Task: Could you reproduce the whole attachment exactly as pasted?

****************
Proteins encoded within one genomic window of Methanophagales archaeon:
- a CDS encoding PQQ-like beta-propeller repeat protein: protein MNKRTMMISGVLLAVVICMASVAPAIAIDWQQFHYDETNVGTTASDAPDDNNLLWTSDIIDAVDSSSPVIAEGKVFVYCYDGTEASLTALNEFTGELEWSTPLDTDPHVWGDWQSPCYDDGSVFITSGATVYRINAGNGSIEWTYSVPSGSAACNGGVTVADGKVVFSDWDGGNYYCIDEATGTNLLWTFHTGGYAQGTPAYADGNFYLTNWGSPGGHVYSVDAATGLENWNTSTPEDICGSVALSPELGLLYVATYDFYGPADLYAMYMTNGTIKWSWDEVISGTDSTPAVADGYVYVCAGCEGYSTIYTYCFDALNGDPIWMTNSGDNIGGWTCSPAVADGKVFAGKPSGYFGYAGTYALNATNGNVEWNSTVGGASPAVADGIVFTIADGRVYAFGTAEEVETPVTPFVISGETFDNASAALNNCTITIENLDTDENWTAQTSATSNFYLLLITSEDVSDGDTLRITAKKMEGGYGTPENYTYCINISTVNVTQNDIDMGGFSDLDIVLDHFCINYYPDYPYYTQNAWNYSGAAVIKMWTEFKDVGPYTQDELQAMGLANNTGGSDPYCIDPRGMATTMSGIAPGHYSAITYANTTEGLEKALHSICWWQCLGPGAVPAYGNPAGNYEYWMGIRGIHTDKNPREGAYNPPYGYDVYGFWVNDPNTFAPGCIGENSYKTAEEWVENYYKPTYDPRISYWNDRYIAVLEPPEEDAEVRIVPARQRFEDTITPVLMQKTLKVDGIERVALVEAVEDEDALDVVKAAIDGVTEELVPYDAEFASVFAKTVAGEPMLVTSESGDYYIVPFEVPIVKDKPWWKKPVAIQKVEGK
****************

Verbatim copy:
Proteins encoded within one genomic window of Methanophagales archaeon:
- a CDS encoding PQQ-like beta-propeller repeat protein: protein MNKRTMMISGVLLAVVICMASVAPAIAIDWQQFHYDETNVGTTASDAPDDNNLLWTSDIIDAVDSSSPVIAEGKVFVYCYDGTEASLTALNEFTGELEWSTPLDTDPHVWGDWQSPCYDDGSVFITSGATVYRINAGNGSIEWTYSVPSGSAACNGGVTVADGKVVFSDWDGGNYYCIDEATGTNLLWTFHTGGYAQGTPAYADGNFYLTNWGSPGGHVYSVDAATGLENWNTSTPEDICGSVALSPELGLLYVATYDFYGPADLYAMYMTNGTIKWSWDEVISGTDSTPAVADGYVYVCAGCEGYSTIYTYCFDALNGDPIWMTNSGDNIGGWTCSPAVADGKVFAGKPSGYFGYAGTYALNATNGNVEWNSTVGGASPAVADGIVFTIADGRVYAFGTAEEVETPVTPFVISGETFDNASAALNNCTITIENLDTDENWTAQTSATSNFYLLLITSEDVSDGDTLRITAKKMEGGYGTPENYTYCINISTVNVTQNDIDMGGFSDLDIVLDHFCINYYPDYPYYTQNAWNYSGAAVIKMWTEFKDVGPYTQDELQAMGLANNTGGSDPYCIDPRGMATTMSGIAPGHYSAITYANTTEGLEKALHSICWWQCLGPGAVPAYGNPAGNYEYWMGIRGIHTDKNPREGAYNPPYGYDVYGFWVNDPNTFAPGCIGENSYKTAEEWVENYYKPTYDPRISYWNDRYIAVLEPPEEDAEVRIVPARQRFEDTITPVLMQKTLKVDGIERVALVEAVEDEDALDVVKAAIDGVTEELVPYDAEFASVFAKTVAGEPMLVTSESGDYYIVPFEVPIVKDKPWWKKPVAIQKVEGK